Yale prof weighs 'competing risks' of coronavirus, racism
- A Yale University assistant professor compared the effects of racism to the impacts of coronavirus.
- He suggested that protests aren’t the primary cause of many ignoring coronavirus risks and restrictions, but rather President Trump’s efforts to keep the country open.
Yale University assistant professor Gregg Gonsalves published an article on the official Yale School of Medicine website suggesting that Americans face “competing risks” when it comes to the health effects of coronavirus and racism.
Some public health experts see protests as an opportunity for the virus to spread. Others see protests as necessary in order to counter “police violence and the health disparities among African Americans in the United States,” Gonsalves wrote.
The assistant professor admitted that the high concentration of protests would likely result in an increased number of cases, but commended protesters who have made efforts to protect themselves and others. He called on public health experts to meet communities where they are, and if that means protesting, they should “help them protest safer” by employing various forms of protection.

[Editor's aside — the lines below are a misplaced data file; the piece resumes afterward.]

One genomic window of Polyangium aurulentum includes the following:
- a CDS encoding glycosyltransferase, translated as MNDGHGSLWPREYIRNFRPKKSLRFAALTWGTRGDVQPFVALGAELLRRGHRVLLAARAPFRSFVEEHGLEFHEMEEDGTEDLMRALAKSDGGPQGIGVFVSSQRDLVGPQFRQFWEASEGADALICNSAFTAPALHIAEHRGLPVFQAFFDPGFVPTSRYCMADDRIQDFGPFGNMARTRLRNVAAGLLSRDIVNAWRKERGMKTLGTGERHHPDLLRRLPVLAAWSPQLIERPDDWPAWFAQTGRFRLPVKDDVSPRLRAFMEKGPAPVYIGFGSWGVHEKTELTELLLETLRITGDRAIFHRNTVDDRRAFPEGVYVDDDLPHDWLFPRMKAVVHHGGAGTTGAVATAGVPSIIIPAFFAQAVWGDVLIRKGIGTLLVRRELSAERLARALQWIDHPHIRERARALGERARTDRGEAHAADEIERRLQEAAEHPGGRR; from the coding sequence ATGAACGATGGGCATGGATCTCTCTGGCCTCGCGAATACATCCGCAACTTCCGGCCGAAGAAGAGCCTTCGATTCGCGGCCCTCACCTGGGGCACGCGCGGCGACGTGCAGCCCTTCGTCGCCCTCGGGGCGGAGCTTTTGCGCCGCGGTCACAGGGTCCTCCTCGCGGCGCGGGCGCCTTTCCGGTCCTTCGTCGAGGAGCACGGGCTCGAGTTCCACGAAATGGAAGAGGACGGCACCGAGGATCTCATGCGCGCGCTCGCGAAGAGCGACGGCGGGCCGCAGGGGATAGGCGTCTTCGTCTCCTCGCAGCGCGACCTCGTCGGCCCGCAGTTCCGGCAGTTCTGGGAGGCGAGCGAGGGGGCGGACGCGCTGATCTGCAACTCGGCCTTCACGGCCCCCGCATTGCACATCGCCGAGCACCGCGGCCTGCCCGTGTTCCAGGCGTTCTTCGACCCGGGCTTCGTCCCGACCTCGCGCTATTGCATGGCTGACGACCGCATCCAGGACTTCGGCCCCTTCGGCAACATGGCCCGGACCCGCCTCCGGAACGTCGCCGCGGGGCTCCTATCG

“We have to try to minimize the harms across the board for communities of color in the United States,” Gonsalves writes, saying that means fighting the virus, but also “realizing that the protests, which are already achieving some success in getting police departments to consider or establish new restrictions on use of force, may be an important public health intervention in and of themselves.”
“Should we tell the protesters to go home, the risks of SARS-COV2 are too great?” Gonsalves asks. “That would probably work as well as just asking nicely for the cessation of police violence or our president to stop provoking violence and racial discord.”
Ultimately, Gonsalves argues, the protests are not the real cause of people leaving their homes in recent weeks.
“This isn’t because of [sic] the protests gave the wrong signal to Americans that the all-clear had sounded, as some have suggested,” the professor concludes. “It’s because the president will, like he did in March, April and May, keep banging the drum to keep everything open regardless of what public health experts think.”
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